Canker: This fungus enters a healthy plant through pruning wounds and like other fungus, is spread by splashing water, insects and dirty tools. Canker appears as dead or discolored areas on the rose canes, or appearing to “hollow out” the cane while growth above it seems fine. Once the canker has consumed the girth of the cane, growth above it will die. Do not fertilize or prune a plant infected with canker. Both with stimulate new growth, which is most susceptible. But do remove infected canes as soon as discovered. Clean your pruner after every single cut with a 1:10 chlorine bleach:water solution. A copper based fungicide will help control the fungus, as well as the fungicides that control black spot. To help prevent canker, prune out canes that are crossing each other, and always prune to a outward facing bud node. Canes will die back to the node anyway, inviting canker. Properly protect the plants from freeze injury in the winter and keep them healthy through the growing season with proper watering and fertilizing.
Rust: Phragmidium mucronatum produces rust colored spots on the leaves, or may appear as little pods of orangey spores on the leaves, stems and stalks in its later stages of development. Leaves will turn yellow and fall off. Mature leave typically show symptoms ahead of young leaves. Good watering practices and good air circulation that allow you plants to dry quickly will help prevent rose rust. If absolutely necessary, fungicide chemicals should be applied. These include Triforine, Mancozeb and Chlorothalonil. Follow directions on the package carefully and maintain a regular application schedule.
Downy Mildew: Peronospora sparsa is not as rampant as black spot, but it certainly can be deadly. Red or purplish blotches appear on leaves, stems and flower buds, then turn brown with a gray mold forming. The blooms may turn brown. Dead spots may develop on the plant, and within a few days it may drop all it’s leaves. Cool wet weather followed by warm, then cool and wet again may encourage the development of downy mildew. Four weeks of hot dry weather can prevent reproduction of the spores, but the fungus survives, ready to reproduce again next year. If it didn’t kill your rose bush in the first season, good chance it will in the second season.
Bacterial Infections and Viruses
Bacterial infections in rose bushes usually cause blackening of canes, wilting, or root tumors. Viruses display a yellowing mosaic pattern on leaves (leaf mosaic virus), or distorted abnormal leaves (rose rosette). Certain varieties will not develop the leaf symptoms, which makes them difficult to diagnose. The plant will become weak and stunted. These afflictions are not as common as fungi.
Treatment: Although an infected plant cannot be cured, there are things you can do to help prevent infections. Selecting disease resistant rose bushes and proper rose care is the best defense, but will not prevent these diseases. Do your best to control insects such as aphids, which will help spread virus, and leaf hoppers. Clean your pruners after each cut of an infected plant with a 1:10 chlorine:water solution.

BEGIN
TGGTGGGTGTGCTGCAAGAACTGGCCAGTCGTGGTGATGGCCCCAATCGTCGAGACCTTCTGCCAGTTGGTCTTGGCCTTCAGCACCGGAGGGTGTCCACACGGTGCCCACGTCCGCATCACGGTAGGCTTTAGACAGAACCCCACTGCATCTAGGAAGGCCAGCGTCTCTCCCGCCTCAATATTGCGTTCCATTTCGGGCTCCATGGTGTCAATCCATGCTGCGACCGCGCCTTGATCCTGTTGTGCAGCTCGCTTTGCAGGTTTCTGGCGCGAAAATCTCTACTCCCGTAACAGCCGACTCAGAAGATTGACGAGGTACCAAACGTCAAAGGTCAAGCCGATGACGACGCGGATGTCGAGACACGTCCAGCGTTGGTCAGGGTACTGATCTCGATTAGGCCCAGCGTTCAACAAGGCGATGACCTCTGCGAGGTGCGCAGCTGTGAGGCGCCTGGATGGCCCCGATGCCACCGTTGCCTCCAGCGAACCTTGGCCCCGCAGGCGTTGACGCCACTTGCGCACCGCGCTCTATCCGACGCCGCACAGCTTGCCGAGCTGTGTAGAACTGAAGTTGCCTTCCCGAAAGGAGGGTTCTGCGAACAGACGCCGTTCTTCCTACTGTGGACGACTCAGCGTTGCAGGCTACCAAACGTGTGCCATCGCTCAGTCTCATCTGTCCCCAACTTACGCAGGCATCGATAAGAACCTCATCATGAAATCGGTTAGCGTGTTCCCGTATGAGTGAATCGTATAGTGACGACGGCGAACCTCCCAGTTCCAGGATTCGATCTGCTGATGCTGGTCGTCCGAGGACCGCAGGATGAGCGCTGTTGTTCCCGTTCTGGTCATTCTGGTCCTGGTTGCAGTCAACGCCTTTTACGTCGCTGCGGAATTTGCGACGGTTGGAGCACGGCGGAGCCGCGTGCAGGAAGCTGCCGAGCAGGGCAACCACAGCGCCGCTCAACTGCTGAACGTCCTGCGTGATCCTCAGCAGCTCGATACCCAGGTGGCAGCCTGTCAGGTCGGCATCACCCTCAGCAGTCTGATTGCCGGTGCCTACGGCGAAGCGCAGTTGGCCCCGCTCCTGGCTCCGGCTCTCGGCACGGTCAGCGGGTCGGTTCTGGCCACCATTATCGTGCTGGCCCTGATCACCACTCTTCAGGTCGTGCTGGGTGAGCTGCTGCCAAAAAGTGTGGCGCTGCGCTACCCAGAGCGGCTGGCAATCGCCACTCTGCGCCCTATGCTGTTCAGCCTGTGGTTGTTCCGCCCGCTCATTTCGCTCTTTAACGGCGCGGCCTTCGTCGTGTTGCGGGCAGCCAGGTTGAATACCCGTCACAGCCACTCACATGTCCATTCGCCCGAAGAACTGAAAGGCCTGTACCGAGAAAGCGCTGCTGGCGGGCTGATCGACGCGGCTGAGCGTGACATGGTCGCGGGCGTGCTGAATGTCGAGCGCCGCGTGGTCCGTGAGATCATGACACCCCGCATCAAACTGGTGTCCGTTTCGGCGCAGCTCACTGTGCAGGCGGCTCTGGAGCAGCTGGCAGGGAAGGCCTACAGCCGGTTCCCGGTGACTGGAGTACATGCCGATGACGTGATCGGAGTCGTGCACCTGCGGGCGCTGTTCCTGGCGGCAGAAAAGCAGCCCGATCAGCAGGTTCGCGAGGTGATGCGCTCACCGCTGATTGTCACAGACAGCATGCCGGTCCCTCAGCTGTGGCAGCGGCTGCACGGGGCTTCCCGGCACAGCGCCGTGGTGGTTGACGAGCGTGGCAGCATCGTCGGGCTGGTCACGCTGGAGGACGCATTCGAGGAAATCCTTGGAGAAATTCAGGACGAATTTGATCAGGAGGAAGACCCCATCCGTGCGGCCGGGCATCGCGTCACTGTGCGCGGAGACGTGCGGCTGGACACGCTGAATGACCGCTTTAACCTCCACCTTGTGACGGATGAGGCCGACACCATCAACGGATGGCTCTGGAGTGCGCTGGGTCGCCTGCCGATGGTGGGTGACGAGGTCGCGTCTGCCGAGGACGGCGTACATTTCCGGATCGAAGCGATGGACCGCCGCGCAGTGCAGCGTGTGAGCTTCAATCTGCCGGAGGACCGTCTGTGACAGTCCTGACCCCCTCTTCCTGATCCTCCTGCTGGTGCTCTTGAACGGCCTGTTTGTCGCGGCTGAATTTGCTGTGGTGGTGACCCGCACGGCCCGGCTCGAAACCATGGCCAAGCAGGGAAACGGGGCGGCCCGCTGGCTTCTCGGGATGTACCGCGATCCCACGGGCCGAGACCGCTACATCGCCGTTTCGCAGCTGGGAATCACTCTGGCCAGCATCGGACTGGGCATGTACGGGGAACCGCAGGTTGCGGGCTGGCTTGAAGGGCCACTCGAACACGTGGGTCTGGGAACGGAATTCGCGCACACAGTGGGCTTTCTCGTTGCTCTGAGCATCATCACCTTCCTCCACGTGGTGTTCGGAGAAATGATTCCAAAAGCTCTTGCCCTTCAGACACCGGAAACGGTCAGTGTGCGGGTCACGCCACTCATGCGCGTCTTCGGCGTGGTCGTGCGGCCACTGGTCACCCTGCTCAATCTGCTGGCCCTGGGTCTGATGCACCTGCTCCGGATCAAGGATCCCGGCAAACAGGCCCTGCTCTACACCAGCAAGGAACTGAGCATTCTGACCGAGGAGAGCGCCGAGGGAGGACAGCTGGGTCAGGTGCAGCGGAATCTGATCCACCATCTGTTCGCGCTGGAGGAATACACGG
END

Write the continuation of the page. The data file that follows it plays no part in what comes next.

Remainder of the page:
There are chemicals that may help prevent infections, but there are also many popular homemade or organic treatments. Try the following sprays for prevention, and spray all surfaces, including the underside of the leaves.
- One tablespoon baking soda dissolved in a gallon of water for black spot and powdery mildew. Or a similar recipe, one teaspoon baking soda, 1/2 teaspoon oil (horticultural oil, such as Sunspray Ultra-Fine) and a quart of warm water. Mix and apply with a spray bottle every 1 to 2 weeks. Note: overdosing and high concentrations of baking soda will burn the foliage.
- A deficiency of potassium can make rose bushes more vulnerable. If needed, add 150 grams of sulfate of potash or sulpher dust to each plant to control powdery mildew and black spot.
- Steep a whole crushed garlic in a gallon of water, strain, and spray every couple of weeks.
- Use antitranspirants made for evergreens (Wilt Pruf or Vapor Guard) to form a coating over the leaves to protect from fungus.
- Silicates, marketed as ProTeKt, may control fungus.
- Rose Flora is a bacterium that combats black spot fungus. Apply to the plant foliage and to the soil once while the rose bushes are dormant, once right after the leaves appear, and about once a month thereafter.
- Wilt Pruf controls mildew, and perhaps rust. Apply with the same directions, or same time as, Rose Flora.
- Neem oil, marketed as Defense, kills bacteria, viruses, fungi and pests. Apply carefully according to directions.
- Rose bushes that are consistently diseased should be removed and destroyed.
It is sometimes difficult to determine if insects you see on your roses are good guys or bad guys. What you can know for sure, if you use an insecticide to kill bad guys you will also kill the good guys. Until and unless you must stop a problem that is decimating your roses, wait for the good guys to do their job. Many insects that cause damage to your roses will do only that, damage. It is rare that an insect problem will kill your rose bush.